Preparing for individual counselling

Engaging in counselling is about personal growth and development. It has the potential to bring about change that enhances your life. As human beings we all go through life experiencing things that both enhance and test us. Often those external personal attributes we present to the world are our armour and perceived strengths. What we feel on the inside and often keep from others, including sometimes ourselves, are those internal conflicts that are our own unresolved or unrecognised potential.

It is those very conflicts that hold the possibility of us becoming more than we currently are. Acknowledging that you are stuck, in an emotionally difficult place or that your life is unfulfilled with a lack of direction presents you with possibilities. That is the possibility of change, to be, act and think differently than you do currently.

To get the most out of therapy requires you to be actively involved in the process and ultimately the outcome.
Know what you want to change i.e. what do you want to move away from and leave behind and what you want to replace it with, where you want to move toward i.e. your ideal outcome.

This can be coming to terms with loss and enabling the natural grieving process to take its course, it might be about living in a state of depression and lifting the mental yoke that weighs you down or it could be you find yourself in an impossible situation where you can’t go forwards and you can’t go back so that a new direction is necessary.

Why are you going to therapy now, at this time, what is different from other times. Identify your motivating force for change. This is an important ally to hold onto. Equally consider what you might do to sabotage yourself when things get tough. What might you do and when, so that you justify again as you have done in the past why you don’t see it through and reach your goals.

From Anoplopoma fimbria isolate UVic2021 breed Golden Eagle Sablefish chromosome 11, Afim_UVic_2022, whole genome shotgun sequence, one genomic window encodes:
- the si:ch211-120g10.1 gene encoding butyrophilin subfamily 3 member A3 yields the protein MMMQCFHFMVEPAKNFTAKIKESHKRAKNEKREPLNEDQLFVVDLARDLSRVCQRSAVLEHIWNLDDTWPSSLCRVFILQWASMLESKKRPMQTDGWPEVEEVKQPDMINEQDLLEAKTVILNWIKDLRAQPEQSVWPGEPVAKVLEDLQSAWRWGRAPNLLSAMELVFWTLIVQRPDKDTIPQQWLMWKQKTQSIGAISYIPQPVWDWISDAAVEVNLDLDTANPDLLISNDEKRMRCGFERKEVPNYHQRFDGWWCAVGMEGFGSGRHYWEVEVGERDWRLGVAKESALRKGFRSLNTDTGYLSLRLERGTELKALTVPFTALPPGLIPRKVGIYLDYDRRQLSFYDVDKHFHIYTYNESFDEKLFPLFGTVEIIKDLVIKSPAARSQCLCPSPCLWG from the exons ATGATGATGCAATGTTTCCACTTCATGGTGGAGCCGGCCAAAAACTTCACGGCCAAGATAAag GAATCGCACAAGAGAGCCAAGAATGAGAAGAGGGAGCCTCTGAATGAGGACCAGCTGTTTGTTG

When In Counselling

Ask those questions that you have whether it’s about therapy, the therapist or your situation. Building up the trust is an important facet of therapy. You can ask or state anything you need to. Sharing your fears, dreams, shame and hopes with the therapist who continues to accept you without criticism or judgement is the first step in being able to accept yourself.

Allow yourself to feel and experience what is happening to you. Sometimes this is difficult and so instead rationalising, intellectualising and justifying the situation. This only distances the uncomfortable aspects of yourself from the here and now self. A form of protection from the pain that only succeeds in orphaning part of yourself. This can add to and prolong the torment of not being whole.

Own the situation. Use the word ‘I’ when describing the impact. When we blame others and demand they change we are disempowering ourselves. Why? Because we are then being dependent on others changing and they have to want to do so. We are therefore giving our personal power to others over whom we have no control.

Recognise your own skills and abilities. This can sometimes be threatening because we may want someone to rescue us, to take care of and protect us. When first engaging in therapy it’s sometimes difficult to perceive our positive attributes especially those ones that can help us lead healthy, positive and self-sufficient lives. Work with the therapist to identify and utilise these attributes.

Sometimes the situation cannot be changed. Everything comes to an end and passes, be it loved ones, relationships or situations. With your therapist recognise the hurt, pain and sometimes guilt of the loss. Learn to accept and live with what it has taught you. It takes courage to let go and move forwards so as to start living again.

The biggest challenges are when there are issues with the relationship with self. How you feel and think about yourself. Explore this with the therapist. Break the cycle by being compassionate to yourself, nurture yourself, put yourself first – it’s not being selfish – it’s attributing self worth and value. Query and challenge that negative internal dialogue, share it with your therapist so they can help reduce the criticism. Have fun, be creative and seek new experiences. Learn to live positively in the here and now.

New Directions Solutions counselling can help you get to where you want to be.